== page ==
Steven Fee 
Fee, who was diagnosed with melanoma in August 2017 wants to raise awareness of skin cancer screenings.

“At this point in time, I'm the only provider who offers T-VEC here at MUSC and, to my knowledge, I’m the only provider in the state. I have patients who are traveling five plus hours to come here for this treatment,” she says. “I have seen dramatic results for patients with melanoma with T-VEC treatment. To have this in my toolkit, to be able to offer it to patients, when surgery is not going to solve the disease, is very exciting to me.”

An April 2019 study published in the Journal of the American College of Surgeons evaluated outcomes at three centers using T-VEC for advanced melanoma in patients treated between 2015 and 2018. Researchers found that 39% of patients achieved a complete local response and 18% achieved a partial response to therapy, with follow-up times ranging from three months to 28 months.

Abbott says it’s an impressive rate, and patients need to know responses vary. “Several of my patients have had a complete response within one year of treatment, meaning that we inject those spots, and they go away completely. The spots may go away and then come back later, and we're able to treat them again.”

Researchers are exploring how to combine T-VEC with immunotherapy to get even better outcomes, she says.

“Once that melanoma has progressed and your lymph nodes are involved or you're seeing multiple spots on your skin, that's time to get other doctors involved to consider if you should be getting immunotherapy in combination therapy with T-VEC or T-VEC alone,” she says.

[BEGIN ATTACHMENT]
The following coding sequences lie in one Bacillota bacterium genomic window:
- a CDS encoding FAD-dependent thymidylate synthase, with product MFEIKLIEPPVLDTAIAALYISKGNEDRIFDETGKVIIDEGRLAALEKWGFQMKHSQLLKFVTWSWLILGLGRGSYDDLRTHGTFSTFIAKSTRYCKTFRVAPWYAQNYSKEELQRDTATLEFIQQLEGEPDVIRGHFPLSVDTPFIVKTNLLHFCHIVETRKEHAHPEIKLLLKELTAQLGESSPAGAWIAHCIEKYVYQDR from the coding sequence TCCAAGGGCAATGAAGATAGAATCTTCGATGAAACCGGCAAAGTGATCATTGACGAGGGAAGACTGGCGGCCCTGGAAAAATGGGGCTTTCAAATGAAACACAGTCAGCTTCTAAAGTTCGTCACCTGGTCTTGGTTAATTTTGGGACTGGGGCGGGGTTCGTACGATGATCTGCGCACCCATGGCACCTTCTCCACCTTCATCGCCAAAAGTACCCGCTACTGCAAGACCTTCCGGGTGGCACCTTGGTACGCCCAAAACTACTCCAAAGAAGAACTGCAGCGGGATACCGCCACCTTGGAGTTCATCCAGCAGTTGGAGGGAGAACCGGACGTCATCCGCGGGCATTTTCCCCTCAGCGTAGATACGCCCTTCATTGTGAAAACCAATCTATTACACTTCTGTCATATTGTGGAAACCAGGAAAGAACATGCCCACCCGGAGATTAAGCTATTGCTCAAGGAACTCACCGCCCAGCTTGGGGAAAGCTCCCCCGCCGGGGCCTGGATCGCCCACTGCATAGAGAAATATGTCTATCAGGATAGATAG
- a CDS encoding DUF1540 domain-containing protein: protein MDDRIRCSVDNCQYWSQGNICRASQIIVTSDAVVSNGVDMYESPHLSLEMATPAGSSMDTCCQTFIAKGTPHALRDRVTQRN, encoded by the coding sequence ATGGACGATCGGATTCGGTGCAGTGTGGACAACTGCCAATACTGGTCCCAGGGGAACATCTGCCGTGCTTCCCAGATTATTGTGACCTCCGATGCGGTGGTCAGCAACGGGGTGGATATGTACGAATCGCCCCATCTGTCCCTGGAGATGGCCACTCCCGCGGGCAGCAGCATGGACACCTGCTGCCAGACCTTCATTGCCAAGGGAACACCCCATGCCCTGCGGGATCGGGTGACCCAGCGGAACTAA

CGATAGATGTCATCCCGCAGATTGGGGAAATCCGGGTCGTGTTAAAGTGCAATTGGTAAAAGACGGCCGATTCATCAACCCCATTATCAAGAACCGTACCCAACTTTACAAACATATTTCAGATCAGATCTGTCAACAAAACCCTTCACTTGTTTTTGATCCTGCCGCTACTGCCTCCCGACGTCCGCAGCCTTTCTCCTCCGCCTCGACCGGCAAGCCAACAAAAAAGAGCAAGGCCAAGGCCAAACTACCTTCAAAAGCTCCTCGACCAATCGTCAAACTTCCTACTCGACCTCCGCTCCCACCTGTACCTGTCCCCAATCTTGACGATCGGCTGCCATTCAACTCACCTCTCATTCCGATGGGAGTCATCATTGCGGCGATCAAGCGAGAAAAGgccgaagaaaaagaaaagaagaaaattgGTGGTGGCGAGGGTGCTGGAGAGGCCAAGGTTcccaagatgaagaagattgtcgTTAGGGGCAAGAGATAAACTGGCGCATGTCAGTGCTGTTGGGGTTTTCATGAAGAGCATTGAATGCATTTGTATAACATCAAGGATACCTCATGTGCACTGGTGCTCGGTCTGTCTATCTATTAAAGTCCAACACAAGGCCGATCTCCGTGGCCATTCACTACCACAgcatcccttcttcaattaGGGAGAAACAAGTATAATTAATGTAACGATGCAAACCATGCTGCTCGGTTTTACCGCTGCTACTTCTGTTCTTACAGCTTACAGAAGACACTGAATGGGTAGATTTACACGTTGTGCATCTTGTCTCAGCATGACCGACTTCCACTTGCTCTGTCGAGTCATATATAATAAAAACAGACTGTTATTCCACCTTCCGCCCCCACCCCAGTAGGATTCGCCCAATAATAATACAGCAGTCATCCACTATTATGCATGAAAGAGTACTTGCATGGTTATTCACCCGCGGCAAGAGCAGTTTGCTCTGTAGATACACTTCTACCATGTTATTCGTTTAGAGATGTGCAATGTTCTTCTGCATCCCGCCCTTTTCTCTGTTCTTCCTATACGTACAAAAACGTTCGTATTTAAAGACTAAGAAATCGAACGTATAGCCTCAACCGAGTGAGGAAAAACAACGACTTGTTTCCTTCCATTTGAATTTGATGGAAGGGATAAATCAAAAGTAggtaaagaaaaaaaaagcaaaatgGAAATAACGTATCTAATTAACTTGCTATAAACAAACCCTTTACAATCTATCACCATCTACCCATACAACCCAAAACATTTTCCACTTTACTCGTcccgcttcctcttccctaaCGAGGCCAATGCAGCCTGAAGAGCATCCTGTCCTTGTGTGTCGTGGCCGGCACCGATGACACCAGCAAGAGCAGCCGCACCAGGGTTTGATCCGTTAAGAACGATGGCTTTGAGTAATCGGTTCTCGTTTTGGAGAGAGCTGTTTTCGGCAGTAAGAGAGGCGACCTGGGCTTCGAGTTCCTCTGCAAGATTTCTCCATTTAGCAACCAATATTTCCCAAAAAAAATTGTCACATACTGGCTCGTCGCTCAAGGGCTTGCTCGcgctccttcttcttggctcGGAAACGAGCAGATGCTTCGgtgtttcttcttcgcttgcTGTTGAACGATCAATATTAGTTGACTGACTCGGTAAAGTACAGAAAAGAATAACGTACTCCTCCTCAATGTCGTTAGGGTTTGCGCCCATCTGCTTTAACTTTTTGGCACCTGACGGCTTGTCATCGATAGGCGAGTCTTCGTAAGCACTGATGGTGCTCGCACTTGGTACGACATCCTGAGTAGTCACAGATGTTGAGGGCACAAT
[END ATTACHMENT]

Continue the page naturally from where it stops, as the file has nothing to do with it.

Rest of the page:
“That's why I advise patients with advanced melanoma to be seen in a multidisciplinary setting where they can have access to surgical oncologists, dermatologists, medical oncologists and radiation oncologists, so that the team can monitor the response rate and make sure that you're on the right treatment.”

When first diagnosed with melanoma, it’s appropriate for patients to have surgery. The best-case scenario is that the disease can be removed entirely at the time of surgery, she says. “Unfortunately, some patients have melanoma that comes back quickly after surgery, has already spread to the lymph nodes or maybe new sites develop while waiting to get surgery. And for those patients, we may need to rethink the approach and see if doing T-VEC first or T-VEC with immunotherapy might be better, and then consider surgery after.”